The evaluation also was designed to discover what works in the current Farm Beginnings program and to recommend any changes or enhancements to improve the program. Open-ended interviews were conducted with participants from all FB classes. In addition to participant interviews, a written survey was sent to all former Farm Beginnings participants.
Compile and prepare an evaluation report and support documents.
A survey was prepared and disseminated at the National Farm Transition Network meeting seeking guidance with regard to interest/need content and best ways for the information to be shared. Most people indicated a website download to be the most effective. The “Cookin’ Up a Program” draft document written by LSP staff members addresses the nuts and bolts of starting and maintaining a program like Farm Beginnings. APPENDIX A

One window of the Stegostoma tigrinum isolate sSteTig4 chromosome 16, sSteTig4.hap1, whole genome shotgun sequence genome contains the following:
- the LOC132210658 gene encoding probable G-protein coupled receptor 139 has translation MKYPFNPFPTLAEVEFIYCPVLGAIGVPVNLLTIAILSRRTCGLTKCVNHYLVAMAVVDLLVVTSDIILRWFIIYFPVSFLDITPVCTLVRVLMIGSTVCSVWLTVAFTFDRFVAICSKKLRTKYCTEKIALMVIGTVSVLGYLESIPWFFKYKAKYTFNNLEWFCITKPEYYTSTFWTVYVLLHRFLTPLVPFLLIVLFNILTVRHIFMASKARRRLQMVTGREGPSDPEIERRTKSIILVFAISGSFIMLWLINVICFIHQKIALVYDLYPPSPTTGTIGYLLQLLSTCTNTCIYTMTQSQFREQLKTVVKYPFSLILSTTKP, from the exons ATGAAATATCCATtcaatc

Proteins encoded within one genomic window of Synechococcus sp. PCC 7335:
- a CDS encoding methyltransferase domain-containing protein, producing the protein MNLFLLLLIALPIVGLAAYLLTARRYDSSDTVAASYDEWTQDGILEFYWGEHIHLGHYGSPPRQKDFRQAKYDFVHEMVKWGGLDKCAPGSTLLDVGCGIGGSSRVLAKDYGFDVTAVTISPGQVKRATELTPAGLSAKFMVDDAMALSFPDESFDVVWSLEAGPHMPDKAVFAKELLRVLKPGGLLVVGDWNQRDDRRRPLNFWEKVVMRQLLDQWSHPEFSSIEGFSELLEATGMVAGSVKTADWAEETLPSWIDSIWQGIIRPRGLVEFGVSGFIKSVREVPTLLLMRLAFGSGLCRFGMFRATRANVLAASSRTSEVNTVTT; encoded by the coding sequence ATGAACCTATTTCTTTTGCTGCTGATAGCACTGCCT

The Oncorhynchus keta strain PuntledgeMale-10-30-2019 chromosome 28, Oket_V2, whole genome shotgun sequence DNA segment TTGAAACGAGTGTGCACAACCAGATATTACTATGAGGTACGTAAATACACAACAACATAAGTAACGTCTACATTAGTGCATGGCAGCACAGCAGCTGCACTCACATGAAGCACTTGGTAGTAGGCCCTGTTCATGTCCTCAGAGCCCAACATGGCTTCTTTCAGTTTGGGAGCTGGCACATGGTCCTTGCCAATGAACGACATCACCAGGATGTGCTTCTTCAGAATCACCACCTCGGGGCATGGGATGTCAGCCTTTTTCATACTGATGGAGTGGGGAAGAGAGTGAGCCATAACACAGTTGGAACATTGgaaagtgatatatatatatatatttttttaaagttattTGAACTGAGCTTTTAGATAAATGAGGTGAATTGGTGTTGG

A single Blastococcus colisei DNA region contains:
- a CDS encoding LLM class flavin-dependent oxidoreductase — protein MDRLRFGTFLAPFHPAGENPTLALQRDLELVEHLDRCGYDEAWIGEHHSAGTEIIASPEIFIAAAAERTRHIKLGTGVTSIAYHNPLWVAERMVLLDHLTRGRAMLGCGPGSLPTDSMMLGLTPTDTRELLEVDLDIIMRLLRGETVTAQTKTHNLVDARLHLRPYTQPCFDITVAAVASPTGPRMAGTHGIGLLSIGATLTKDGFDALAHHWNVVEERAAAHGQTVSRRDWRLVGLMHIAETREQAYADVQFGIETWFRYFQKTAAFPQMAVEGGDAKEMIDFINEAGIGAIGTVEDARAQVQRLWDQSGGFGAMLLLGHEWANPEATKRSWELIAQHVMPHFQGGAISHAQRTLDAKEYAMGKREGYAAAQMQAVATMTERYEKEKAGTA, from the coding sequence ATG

A synopsis of the evaluation and results of the written survey are attached to this report. APPENDIX B The full evaluation will be available at the Land Stewardship website. www.landstewardshipproject.org
Disseminate information to others nation-wide.
Information has been disseminated at the National Farm Transition Network meeting in VA, CA and VT, the Missouri Small Farm Conference, in Columbia, and at a national meeting with USDA’s Risk Management Agency’s Community Outreach Community Outreach / Civil Rights Conference in Kansas City, MO. As we refine our materials and methods of sharing, we will continue seeking out other disseminating opportunities.